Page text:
The @Target(ElementType.METHOD) annotation indicates that XMLBindingMethodProvenance annotations are only to accompany method definitions. The type parameter indicates whether the accessor method is for a Java® type or an XMLBean type. The operation parameter indicates whether the accessor method is a getter or a setter of a value. Finally, the schemaComponent parameter serves as a reference back to the definition of the name element in the schema. In one embodiment, the schemaComponent parameter can serve as a search key into a schema type method map which can be built by an annotation processor as discussed below. In this illustration, the getName method defined in document segment 302 has an accompanying XMLBindingMethodProvenance annotation specifying that it is a Java® type method, that it gets rather than sets a value, and that its schema element name is “customer.name”.
Provenance annotations in the most general sense merely refer to an item in another document, thereby forming an association with the annotated item and the item referred to. Those of skill in the art will appreciate that this disclosure is not limited to the illustrated means of expressing annotations and that other annotation forms are fully within the scope and spirit of the present disclosure.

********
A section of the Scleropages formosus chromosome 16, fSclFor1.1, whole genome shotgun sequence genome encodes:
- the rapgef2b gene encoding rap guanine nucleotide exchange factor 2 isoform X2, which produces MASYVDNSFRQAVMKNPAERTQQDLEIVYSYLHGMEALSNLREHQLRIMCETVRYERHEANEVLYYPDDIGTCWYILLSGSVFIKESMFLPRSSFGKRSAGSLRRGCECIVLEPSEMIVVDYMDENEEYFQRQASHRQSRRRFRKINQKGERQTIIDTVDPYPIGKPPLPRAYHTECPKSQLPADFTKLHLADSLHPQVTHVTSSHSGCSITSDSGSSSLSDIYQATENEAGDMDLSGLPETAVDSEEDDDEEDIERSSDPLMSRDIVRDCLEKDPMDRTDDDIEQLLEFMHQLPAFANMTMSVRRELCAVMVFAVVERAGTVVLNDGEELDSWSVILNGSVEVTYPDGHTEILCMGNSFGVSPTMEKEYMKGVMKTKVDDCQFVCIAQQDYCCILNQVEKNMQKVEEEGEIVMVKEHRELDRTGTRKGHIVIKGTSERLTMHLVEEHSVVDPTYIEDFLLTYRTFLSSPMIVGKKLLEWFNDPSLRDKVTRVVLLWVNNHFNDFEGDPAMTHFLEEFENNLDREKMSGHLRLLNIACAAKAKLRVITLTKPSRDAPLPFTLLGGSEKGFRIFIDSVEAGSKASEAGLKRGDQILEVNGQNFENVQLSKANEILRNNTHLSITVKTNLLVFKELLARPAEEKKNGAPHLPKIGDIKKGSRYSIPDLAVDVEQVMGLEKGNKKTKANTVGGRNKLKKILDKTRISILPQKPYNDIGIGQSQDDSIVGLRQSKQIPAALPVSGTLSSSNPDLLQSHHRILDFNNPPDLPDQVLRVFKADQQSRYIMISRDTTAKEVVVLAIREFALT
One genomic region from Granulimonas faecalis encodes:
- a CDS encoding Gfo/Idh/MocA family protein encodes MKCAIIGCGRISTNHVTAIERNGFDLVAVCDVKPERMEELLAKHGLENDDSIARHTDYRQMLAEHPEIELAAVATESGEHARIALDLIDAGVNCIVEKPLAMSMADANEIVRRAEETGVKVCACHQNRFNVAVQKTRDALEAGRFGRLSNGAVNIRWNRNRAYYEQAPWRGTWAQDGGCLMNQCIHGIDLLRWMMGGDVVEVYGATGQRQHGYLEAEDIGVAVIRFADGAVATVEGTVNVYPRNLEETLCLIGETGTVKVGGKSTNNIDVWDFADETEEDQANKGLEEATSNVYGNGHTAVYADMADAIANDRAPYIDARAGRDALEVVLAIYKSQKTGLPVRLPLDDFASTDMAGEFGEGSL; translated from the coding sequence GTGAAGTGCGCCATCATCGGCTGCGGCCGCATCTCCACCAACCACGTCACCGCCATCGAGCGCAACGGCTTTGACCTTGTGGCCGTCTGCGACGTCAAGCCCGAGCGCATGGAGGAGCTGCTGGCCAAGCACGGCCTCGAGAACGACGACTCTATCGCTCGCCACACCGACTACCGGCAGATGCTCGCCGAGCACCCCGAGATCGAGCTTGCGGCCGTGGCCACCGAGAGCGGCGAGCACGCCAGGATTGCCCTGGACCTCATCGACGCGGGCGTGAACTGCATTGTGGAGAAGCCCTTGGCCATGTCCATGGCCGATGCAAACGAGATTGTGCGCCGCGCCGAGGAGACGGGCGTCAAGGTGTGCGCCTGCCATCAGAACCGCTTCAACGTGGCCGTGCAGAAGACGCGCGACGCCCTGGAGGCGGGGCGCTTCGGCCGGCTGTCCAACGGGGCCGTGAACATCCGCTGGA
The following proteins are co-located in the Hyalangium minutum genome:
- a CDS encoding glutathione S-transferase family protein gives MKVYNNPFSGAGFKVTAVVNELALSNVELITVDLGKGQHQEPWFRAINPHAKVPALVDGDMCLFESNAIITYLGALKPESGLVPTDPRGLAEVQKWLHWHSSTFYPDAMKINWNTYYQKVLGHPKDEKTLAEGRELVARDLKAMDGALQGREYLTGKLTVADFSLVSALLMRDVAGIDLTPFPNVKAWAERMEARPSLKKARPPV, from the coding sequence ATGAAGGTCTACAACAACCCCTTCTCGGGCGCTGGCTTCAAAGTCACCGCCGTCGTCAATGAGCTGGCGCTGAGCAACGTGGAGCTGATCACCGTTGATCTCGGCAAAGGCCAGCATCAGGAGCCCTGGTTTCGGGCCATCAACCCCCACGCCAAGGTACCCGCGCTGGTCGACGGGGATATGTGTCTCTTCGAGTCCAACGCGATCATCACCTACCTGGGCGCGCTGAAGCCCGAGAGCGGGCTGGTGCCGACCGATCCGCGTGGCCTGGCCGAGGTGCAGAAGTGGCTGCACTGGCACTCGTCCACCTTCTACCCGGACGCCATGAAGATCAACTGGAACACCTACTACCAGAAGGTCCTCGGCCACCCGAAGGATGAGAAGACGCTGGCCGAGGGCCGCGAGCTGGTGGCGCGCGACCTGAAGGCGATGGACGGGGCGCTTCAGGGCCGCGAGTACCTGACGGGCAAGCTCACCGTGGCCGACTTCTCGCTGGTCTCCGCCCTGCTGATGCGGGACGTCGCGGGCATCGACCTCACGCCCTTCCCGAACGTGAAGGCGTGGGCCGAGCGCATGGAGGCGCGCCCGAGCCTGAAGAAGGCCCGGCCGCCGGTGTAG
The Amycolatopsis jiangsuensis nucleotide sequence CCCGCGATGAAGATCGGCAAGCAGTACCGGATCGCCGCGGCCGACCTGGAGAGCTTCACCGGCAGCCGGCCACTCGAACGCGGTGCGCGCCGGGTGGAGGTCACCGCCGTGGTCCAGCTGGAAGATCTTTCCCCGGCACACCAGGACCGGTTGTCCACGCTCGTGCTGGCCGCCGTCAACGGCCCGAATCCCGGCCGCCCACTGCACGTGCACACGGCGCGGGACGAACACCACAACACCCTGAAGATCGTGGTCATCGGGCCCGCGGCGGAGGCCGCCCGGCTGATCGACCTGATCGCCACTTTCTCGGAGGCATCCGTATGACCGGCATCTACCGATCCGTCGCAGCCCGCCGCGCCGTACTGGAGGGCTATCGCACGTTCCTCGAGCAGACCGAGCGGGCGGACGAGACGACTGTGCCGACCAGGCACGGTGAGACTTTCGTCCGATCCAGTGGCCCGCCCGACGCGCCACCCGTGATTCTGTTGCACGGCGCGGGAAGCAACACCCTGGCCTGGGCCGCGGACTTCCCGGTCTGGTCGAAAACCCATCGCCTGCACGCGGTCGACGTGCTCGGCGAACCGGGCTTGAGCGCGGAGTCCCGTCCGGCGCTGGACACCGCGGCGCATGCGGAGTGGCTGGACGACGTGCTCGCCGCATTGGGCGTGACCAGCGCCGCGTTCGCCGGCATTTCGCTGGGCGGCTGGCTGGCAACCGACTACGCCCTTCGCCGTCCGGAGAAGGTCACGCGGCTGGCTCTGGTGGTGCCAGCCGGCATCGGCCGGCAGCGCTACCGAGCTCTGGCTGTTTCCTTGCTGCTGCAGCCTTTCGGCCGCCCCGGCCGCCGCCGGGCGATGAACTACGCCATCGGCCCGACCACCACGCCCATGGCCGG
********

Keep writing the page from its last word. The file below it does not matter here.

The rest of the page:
Referring again to
In one embodiment, each annotation type has an associated annotation processor 414 which creates one or more annotations maps 416 which can be used to enrich interactive and/or automatic software development tools. In aspects of these embodiments, an annotation map contains one or more associations between the schema and the artifact.
In yet a further embodiment and with reference to